The two searching sequences that bookend this collection are not so much elegies as unfinished conversations with friends no longer living – friendships lost or neglected, with their closeness and distances sensitively mapped. This is Philip Gross’s writing at its most hospitable, lit up by a sense of personal address, both tactful and deeply engaged. The sea that is always in sight, between us and beyond us, is more than a metaphor. It is another conversation – with the real sea of this planet, used and abused and in need of our care.
Between the Islands is Philip Gross’s 26th book of poetry, and his 11th from Bloodaxe.
'In this, his 26th poetry collection, Philip Gross insists that water, his much-favoured topic, is not merely the stuff ‘Between the Islands’ but is the thing on which survival depends…. This is an important collection; heed its plea.’ – Dawn Gorman, Caduceus
'Moving from island to island, continent to continent, Between the Islands is concerned with memories, with resonances throughout time, but also with emergent dangers; ecological fears and the rising islands of refuse accumulating in our oceans.' – Poetry Book Society Bulletin, Spring 2020
'The two sites of metaphysics - the edge of the self, and the edge of the sensory world - converge in the final sequence of the book, which is also the title poem.' – Seán Hewitt, Poetry Ireland Review [on Between the Islands]
'Gross is fascinated by the lack of clear boundaries between the individual being and the forces of nature and society that surround and constitute it. There are glimpses of an almost mystical communion with nature, reminiscent of Wordsworth and Coleridge, though in Gross such moments are hard won, precarious and tentative... Gross’s many-layered poems create complex internal circuits for meditation.' – Edmund Prestwich, Acumen [on Between the Islands]
'The interplay and tension of the tactile and spiritual makes this such an enlightening and rewarding collection, drawing you in with something familiar only to heighten the experience with unacquainted thoughts.' – Glen Wilson, The High Window [on Between the Islands]
'...this is at root a meditative collection, haunted and haunting. It often sounds edgily relevant and contemporary - the Somerset Levels, “chafed by long drainage”, waiting “for the sea to return, to be healed”. – Sheenagh Pugh [on Between the Islands]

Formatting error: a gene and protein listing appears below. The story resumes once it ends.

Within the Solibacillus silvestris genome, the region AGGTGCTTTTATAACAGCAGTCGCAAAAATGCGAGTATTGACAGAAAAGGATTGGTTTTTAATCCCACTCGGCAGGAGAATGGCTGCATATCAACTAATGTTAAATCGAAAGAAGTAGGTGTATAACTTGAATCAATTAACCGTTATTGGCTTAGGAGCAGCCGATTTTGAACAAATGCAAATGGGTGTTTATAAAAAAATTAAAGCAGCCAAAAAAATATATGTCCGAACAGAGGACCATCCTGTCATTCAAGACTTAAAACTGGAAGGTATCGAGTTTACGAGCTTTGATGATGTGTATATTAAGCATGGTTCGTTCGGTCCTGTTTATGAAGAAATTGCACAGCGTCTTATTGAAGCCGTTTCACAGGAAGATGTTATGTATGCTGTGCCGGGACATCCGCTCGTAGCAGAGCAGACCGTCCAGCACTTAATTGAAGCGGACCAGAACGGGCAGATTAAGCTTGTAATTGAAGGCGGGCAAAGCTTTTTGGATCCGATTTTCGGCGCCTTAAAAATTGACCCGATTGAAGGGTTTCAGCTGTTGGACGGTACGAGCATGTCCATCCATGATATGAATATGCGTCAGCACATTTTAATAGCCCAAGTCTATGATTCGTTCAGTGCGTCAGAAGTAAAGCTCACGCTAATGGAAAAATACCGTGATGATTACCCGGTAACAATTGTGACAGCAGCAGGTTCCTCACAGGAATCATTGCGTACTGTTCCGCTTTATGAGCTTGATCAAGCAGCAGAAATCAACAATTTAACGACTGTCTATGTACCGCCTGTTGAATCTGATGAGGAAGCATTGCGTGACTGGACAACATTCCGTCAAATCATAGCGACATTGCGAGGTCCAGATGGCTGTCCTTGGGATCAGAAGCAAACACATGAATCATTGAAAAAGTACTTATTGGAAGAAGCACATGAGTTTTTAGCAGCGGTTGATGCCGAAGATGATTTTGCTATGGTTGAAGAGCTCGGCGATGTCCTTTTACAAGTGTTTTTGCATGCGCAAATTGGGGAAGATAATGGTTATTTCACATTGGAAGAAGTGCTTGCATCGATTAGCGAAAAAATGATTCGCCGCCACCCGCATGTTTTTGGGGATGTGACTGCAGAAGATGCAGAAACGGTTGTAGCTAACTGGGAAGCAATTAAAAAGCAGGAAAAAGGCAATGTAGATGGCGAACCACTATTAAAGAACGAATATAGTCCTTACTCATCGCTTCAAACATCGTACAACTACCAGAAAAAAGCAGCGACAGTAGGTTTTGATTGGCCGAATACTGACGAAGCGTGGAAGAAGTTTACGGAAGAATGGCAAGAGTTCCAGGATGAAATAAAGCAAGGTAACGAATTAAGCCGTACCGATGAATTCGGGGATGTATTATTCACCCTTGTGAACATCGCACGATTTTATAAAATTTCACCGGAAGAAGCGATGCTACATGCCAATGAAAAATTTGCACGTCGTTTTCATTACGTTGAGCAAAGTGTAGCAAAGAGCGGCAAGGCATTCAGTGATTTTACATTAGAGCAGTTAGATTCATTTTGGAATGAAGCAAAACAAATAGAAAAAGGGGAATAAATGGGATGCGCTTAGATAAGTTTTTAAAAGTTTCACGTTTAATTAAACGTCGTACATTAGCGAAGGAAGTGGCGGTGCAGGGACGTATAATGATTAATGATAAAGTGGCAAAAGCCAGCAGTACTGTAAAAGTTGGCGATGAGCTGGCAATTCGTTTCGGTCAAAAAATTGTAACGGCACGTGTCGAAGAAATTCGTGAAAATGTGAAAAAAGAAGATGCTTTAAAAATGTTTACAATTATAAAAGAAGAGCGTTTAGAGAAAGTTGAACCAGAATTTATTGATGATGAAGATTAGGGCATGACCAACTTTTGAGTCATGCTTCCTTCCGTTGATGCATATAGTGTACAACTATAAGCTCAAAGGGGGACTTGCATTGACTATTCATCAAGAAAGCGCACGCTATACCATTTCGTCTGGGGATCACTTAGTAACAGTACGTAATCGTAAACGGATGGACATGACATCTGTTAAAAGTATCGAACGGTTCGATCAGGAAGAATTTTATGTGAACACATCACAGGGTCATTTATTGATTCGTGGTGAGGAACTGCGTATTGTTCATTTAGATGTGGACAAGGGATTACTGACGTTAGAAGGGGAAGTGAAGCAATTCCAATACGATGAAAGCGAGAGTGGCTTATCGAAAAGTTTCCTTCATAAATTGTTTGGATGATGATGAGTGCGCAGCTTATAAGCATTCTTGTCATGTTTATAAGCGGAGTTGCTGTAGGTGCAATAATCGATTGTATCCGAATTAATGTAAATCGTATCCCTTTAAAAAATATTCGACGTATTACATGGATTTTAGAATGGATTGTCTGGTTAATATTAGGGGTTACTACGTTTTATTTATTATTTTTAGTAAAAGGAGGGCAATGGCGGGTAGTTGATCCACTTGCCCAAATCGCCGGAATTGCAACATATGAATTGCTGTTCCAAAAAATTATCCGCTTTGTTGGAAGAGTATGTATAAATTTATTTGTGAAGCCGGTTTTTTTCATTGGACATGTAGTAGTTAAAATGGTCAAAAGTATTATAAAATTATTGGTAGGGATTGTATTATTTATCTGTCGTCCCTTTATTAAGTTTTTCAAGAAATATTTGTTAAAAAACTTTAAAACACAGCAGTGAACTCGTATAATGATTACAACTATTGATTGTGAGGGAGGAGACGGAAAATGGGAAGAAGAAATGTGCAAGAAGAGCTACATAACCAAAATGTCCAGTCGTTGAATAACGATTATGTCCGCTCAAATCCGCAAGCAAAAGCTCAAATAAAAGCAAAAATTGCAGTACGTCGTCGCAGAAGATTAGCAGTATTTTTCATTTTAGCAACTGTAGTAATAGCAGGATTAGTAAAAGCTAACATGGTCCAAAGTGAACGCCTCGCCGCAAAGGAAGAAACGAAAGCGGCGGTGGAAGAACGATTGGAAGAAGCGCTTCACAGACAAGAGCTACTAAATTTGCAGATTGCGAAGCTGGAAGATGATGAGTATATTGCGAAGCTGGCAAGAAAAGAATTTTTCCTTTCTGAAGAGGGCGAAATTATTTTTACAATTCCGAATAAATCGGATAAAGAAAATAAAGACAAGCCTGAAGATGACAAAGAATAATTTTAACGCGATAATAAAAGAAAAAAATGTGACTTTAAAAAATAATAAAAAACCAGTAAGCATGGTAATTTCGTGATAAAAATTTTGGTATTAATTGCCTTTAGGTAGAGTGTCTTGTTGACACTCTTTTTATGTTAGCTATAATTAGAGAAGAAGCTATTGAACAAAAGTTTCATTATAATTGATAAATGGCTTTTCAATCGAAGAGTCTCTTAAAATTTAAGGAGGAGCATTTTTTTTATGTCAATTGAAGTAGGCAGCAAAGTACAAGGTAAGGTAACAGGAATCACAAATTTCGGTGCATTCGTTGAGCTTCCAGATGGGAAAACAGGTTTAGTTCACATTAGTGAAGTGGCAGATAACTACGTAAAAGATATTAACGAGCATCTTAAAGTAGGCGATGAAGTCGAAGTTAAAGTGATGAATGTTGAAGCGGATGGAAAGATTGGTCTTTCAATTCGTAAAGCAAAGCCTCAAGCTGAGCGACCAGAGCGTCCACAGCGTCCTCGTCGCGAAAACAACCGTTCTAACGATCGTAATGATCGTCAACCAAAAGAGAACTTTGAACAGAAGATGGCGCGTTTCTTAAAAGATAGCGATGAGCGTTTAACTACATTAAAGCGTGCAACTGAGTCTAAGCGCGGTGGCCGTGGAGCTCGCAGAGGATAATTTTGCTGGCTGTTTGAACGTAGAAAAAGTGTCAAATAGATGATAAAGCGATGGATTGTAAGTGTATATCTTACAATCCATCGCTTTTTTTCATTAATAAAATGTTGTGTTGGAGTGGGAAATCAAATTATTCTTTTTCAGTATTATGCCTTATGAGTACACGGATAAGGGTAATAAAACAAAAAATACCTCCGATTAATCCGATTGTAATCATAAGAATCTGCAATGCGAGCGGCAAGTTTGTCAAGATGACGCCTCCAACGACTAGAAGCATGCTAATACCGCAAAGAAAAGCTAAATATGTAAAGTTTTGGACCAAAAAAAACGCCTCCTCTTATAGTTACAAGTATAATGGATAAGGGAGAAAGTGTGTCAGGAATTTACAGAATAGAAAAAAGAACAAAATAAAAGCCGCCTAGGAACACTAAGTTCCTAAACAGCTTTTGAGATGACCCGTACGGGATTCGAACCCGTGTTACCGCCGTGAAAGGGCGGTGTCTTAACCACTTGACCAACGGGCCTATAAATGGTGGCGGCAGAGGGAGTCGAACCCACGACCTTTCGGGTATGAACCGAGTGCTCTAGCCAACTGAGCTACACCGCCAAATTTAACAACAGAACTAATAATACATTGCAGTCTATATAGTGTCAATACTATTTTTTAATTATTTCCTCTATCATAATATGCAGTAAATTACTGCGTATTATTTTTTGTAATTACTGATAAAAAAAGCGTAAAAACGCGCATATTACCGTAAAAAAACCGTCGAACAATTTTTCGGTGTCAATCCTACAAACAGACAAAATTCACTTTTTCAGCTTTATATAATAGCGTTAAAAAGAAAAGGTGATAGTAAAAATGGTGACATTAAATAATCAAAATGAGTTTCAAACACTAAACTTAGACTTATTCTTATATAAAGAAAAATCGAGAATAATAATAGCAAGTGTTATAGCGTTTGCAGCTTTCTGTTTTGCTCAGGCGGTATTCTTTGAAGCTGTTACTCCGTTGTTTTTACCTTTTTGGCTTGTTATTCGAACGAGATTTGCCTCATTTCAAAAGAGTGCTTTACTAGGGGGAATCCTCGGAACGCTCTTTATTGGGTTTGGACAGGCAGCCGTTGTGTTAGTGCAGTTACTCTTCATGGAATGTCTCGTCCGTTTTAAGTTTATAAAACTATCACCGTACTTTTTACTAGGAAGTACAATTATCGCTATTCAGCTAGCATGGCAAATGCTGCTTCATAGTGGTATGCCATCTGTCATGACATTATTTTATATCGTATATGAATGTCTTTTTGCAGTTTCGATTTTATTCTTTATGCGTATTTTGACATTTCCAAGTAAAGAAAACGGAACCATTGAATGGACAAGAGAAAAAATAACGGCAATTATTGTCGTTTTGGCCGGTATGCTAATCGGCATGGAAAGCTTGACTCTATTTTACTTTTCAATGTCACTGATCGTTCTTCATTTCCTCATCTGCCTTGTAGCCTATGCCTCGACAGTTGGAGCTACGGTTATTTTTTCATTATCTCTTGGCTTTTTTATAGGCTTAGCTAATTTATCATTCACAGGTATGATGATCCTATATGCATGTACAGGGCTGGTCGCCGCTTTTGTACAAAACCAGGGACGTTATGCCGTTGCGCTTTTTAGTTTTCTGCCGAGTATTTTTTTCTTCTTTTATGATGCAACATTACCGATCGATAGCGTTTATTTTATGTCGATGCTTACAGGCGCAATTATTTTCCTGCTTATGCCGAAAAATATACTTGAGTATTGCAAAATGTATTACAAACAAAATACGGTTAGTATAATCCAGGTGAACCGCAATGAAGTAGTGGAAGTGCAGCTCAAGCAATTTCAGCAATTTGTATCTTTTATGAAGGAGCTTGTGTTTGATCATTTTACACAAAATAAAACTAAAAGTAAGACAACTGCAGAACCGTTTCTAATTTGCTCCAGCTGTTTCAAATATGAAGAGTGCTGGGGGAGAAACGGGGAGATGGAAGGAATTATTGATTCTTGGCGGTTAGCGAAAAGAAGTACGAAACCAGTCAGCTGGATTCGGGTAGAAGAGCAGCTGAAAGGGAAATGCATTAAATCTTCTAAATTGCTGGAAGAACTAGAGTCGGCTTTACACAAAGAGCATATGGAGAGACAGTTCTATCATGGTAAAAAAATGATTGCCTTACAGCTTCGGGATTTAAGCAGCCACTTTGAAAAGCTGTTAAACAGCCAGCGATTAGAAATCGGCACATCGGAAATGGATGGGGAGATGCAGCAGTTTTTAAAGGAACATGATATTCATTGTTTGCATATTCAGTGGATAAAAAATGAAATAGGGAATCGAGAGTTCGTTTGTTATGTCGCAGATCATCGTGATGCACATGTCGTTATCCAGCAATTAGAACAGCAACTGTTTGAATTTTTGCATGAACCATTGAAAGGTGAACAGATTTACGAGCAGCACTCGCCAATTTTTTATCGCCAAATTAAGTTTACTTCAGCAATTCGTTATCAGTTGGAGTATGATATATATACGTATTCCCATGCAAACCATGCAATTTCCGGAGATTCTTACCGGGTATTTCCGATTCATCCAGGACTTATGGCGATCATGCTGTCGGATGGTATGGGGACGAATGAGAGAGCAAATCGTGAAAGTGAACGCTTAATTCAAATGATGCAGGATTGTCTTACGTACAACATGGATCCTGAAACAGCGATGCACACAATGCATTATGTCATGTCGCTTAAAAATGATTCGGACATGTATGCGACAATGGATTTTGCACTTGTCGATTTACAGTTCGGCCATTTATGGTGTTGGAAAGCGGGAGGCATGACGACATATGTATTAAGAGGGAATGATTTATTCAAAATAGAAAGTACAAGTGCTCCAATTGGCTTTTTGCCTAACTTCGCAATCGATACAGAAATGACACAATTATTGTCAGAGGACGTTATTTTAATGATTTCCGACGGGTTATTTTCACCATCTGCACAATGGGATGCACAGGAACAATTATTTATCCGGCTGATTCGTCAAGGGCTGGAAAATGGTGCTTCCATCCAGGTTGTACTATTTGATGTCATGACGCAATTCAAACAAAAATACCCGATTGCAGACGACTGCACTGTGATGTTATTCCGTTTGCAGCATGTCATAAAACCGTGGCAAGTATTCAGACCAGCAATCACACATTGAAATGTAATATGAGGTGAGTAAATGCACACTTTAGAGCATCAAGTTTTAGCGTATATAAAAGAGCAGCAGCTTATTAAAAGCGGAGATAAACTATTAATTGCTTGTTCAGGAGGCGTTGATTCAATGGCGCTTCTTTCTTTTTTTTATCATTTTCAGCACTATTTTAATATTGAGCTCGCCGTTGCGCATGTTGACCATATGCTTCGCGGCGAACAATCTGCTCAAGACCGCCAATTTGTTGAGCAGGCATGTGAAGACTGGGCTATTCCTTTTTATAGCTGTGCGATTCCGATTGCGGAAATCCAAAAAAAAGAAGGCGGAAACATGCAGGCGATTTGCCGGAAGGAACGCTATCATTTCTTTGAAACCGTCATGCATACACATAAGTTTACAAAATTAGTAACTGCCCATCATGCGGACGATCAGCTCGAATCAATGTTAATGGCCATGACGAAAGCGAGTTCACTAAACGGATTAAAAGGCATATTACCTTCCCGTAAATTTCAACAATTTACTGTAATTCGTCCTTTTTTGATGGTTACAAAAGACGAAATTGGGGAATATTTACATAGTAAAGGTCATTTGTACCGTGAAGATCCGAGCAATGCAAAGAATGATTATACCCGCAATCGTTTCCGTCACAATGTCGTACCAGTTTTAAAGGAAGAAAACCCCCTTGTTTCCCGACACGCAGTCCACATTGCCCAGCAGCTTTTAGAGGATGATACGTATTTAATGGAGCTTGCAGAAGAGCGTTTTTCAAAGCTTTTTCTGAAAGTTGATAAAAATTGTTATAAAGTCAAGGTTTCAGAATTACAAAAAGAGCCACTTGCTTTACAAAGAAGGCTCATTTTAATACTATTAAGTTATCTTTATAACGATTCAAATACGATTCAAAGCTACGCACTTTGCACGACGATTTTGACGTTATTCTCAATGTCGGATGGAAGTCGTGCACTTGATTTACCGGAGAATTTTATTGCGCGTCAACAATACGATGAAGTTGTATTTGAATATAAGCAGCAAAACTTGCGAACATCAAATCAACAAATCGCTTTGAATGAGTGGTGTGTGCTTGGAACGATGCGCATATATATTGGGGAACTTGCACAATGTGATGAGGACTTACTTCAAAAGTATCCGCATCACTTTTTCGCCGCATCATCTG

'This collection finds the poet at his most socially astute and, coupled with his startlingly good portrayals of the natural world, is both sublime and challenging reading. Highly recommended.' – Keith Hutson, Poetry Salzburg Review [on Between the Islands]
‘At the heart of all of Gross's collections has been his deep enquiry into and fascination with the nature of embodiment and existence – what water is and does in The Water Table, the role of language, and speech especially, in identity and the self in Deep Field and Later. Now in Love Songs of Carbon Gross tests and feels his amazed way through the mysteries of the multiple manifestations of love and ageing... Such exactitude of feeling and image is typical of all Gross's work, and no less inventively in this new collection. Characteristic too is his focused, sustained approach across the whole book: Love Songs of Carbon asks to be read as a song-book, to use the terms of its presentation, curated for the reader to turn and return to. From poem to poem, pace and metrics quicken and still and quicken again as the book progresses.’ – John Burnside & Jane Draycott, PBS Bulletin
Philip Gross reads from The Water Table
Philip Gross reads two poems from his T.S. Eliot Prize-winning collection The Water Table, 'Sluice Angel' and 'Atlantis World'. This is an extract from a longer film by Pamela Robertson-Pearce of Philip Gross reading his work included in the DVD-anthology, In Person: World Poets (Bloodaxe Books, 2017). He was filmed at home in Penarth, South Wales, in July 2009.
Philip Gross reads from The Wasting Game
Philip Gross reads his sequence The Wasting Game, his fatherly response to his daughter’s anorexia. Another poem from the same book, ‘Imago’, is included at the end, acting as a kind of postscript. Pamela Robertson-Pearce filmed him reading his poems in July 2009 at his home in Penarth. This part of that film session is included in the DVD-anthology, In Person: World Poets (Bloodaxe Books, 2017). First published in 1998, The Wasting Game is included in Philip Gross’s Changes of Address: Poems 1980-1998 (Bloodaxe Books, 2001).
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